Currently, green rating systems are mainly utilized for
correctly sizing mechanical and electrical systems, which have short
lifetime expectancies. In these systems, passive solar and bio-climatic
architecture, which have long lifetime expectancies, are neglected.
Urban rating systems consider buildings and services in addition to
neighborhoods and public transportation as integral parts of the built
environment. The main goal of this study was to develop a more
consistent point allocation system for urban building standards by
using six different lifetime shearing layers: Site, Structure, Skin,
Services, Space, and Stuff, each reflecting distinct environmental
damages. This shearing-layer concept was applied to internationally
well-known rating systems: Leadership in Energy and Environmental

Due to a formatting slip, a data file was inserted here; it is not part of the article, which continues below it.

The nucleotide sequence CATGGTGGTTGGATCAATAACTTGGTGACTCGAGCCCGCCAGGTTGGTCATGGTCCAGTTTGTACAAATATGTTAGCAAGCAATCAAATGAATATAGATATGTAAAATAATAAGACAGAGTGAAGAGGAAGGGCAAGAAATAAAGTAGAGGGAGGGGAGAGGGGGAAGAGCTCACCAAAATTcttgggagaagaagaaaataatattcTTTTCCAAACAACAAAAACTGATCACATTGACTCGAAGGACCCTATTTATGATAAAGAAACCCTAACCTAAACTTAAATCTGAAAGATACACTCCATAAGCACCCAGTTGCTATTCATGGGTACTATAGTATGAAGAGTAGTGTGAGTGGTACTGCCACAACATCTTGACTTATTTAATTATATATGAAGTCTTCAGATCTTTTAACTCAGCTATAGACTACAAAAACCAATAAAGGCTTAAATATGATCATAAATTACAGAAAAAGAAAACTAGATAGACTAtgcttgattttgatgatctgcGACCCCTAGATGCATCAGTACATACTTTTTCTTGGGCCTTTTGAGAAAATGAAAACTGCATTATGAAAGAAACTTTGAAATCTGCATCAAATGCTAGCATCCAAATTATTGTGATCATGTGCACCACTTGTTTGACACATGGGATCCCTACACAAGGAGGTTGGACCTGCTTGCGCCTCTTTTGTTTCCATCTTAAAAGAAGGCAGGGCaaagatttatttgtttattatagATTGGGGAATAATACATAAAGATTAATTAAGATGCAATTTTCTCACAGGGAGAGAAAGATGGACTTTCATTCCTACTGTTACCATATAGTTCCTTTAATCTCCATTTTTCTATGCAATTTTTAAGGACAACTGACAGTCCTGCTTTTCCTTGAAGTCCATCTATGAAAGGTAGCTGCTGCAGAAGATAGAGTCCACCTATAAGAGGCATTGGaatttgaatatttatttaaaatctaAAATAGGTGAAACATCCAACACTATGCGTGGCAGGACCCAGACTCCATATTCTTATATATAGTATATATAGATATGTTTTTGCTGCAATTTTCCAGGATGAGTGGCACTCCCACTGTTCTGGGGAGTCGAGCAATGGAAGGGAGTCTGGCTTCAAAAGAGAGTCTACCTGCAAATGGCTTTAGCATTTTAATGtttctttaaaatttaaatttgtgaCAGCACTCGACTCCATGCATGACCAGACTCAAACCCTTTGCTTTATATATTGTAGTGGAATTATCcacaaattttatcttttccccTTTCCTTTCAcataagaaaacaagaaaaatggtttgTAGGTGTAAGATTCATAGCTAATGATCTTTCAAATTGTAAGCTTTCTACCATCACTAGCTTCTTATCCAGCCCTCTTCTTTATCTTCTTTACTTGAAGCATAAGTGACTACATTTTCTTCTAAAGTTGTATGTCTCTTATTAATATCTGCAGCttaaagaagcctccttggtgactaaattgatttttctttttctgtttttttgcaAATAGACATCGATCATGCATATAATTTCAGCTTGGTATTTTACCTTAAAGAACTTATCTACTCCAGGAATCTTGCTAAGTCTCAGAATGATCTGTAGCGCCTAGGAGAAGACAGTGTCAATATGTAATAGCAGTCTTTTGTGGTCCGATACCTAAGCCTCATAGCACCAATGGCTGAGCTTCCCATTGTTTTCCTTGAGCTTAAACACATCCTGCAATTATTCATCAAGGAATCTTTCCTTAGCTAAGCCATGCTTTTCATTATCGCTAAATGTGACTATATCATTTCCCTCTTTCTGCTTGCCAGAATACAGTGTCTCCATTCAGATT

Design (LEED) for Neighborhood Development, BRE
Environmental Assessment Method (BREEAM) for Communities
and Comprehensive Assessment System for Building Environmental
Efficiency (CASBEE) for Urban Development. The results showed
that LEED for Neighborhood Development and BREEAM for
Communities focused on long-lifetime-expectancy building designs,
whereas CASBEE for Urban Development gave equal importance to
the Building and Service Layers. Moreover, although this rating
system was applied using a building-scale assessment, “Urban Area +
Buildings” focuses on a short-lifetime-expectancy system design,
neglecting to improve the architectural design by considering bioclimatic
and passive solar aspects.
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